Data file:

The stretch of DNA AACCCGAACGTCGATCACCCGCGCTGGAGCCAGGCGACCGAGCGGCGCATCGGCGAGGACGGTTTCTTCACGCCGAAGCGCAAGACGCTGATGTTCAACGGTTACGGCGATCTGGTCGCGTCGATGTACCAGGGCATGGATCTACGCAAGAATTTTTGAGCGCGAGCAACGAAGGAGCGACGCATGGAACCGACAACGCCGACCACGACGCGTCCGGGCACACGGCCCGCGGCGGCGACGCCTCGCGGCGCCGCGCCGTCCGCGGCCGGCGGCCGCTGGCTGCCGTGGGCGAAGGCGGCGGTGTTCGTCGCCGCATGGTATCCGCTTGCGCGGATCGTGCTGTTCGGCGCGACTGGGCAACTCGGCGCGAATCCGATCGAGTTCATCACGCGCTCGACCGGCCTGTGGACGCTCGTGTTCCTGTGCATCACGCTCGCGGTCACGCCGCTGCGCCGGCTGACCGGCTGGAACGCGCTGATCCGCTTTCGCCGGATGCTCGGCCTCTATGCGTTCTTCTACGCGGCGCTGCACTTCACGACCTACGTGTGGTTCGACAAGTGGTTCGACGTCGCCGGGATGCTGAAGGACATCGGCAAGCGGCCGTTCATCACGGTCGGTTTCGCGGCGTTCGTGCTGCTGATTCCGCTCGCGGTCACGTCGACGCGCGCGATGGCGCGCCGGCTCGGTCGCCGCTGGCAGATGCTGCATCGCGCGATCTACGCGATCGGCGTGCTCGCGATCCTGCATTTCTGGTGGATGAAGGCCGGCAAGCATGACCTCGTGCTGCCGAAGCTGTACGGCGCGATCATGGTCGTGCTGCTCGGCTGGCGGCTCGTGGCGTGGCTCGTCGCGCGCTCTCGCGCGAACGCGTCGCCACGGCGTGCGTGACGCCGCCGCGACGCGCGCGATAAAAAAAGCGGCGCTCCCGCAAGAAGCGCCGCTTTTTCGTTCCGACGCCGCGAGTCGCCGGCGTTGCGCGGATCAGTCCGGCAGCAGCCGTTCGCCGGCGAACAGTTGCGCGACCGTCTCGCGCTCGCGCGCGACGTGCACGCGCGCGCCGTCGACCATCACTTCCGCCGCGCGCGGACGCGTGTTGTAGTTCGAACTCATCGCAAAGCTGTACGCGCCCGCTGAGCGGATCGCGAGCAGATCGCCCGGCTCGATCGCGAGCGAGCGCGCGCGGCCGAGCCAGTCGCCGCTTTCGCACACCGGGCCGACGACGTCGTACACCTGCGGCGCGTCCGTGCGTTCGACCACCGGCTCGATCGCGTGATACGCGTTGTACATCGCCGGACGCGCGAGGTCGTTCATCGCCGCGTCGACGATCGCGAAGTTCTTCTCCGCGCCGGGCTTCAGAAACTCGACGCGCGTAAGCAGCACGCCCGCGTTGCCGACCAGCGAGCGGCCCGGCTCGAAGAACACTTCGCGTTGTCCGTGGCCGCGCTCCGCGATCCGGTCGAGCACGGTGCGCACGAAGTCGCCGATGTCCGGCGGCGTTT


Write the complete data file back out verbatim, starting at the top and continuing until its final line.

The stretch of DNA AACCCGAACGTCGATCACCCGCGCTGGAGCCAGGCGACCGAGCGGCGCATCGGCGAGGACGGTTTCTTCACGCCGAAGCGCAAGACGCTGATGTTCAACGGTTACGGCGATCTGGTCGCGTCGATGTACCAGGGCATGGATCTACGCAAGAATTTTTGAGCGCGAGCAACGAAGGAGCGACGCATGGAACCGACAACGCCGACCACGACGCGTCCGGGCACACGGCCCGCGGCGGCGACGCCTCGCGGCGCCGCGCCGTCCGCGGCCGGCGGCCGCTGGCTGCCGTGGGCGAAGGCGGCGGTGTTCGTCGCCGCATGGTATCCGCTTGCGCGGATCGTGCTGTTCGGCGCGACTGGGCAACTCGGCGCGAATCCGATCGAGTTCATCACGCGCTCGACCGGCCTGTGGACGCTCGTGTTCCTGTGCATCACGCTCGCGGTCACGCCGCTGCGCCGGCTGACCGGCTGGAACGCGCTGATCCGCTTTCGCCGGATGCTCGGCCTCTATGCGTTCTTCTACGCGGCGCTGCACTTCACGACCTACGTGTGGTTCGACAAGTGGTTCGACGTCGCCGGGATGCTGAAGGACATCGGCAAGCGGCCGTTCATCACGGTCGGTTTCGCGGCGTTCGTGCTGCTGATTCCGCTCGCGGTCACGTCGACGCGCGCGATGGCGCGCCGGCTCGGTCGCCGCTGGCAGATGCTGCATCGCGCGATCTACGCGATCGGCGTGCTCGCGATCCTGCATTTCTGGTGGATGAAGGCCGGCAAGCATGACCTCGTGCTGCCGAAGCTGTACGGCGCGATCATGGTCGTGCTGCTCGGCTGGCGGCTCGTGGCGTGGCTCGTCGCGCGCTCTCGCGCGAACGCGTCGCCACGGCGTGCGTGACGCCGCCGCGACGCGCGCGATAAAAAAAGCGGCGCTCCCGCAAGAAGCGCCGCTTTTTCGTTCCGACGCCGCGAGTCGCCGGCGTTGCGCGGATCAGTCCGGCAGCAGCCGTTCGCCGGCGAACAGTTGCGCGACCGTCTCGCGCTCGCGCGCGACGTGCACGCGCGCGCCGTCGACCATCACTTCCGCCGCGCGCGGACGCGTGTTGTAGTTCGAACTCATCGCAAAGCTGTACGCGCCCGCTGAGCGGATCGCGAGCAGATCGCCCGGCTCGATCGCGAGCGAGCGCGCGCGGCCGAGCCAGTCGCCGCTTTCGCACACCGGGCCGACGACGTCGTACACCTGCGGCGCGTCCGTGCGTTCGACCACCGGCTCGATCGCGTGATACGCGTTGTACATCGCCGGACGCGCGAGGTCGTTCATCGCCGCGTCGACGATCGCGAAGTTCTTCTCCGCGCCGGGCTTCAGAAACTCGACGCGCGTAAGCAGCACGCCCGCGTTGCCGACCAGCGAGCGGCCCGGCTCGAAGAACACTTCGCGTTGTCCGTGGCCGCGCTCCGCGATCCGGTCGAGCACGGTGCGCACGAAGTCGCCGATGTCCGGCGGCGTTT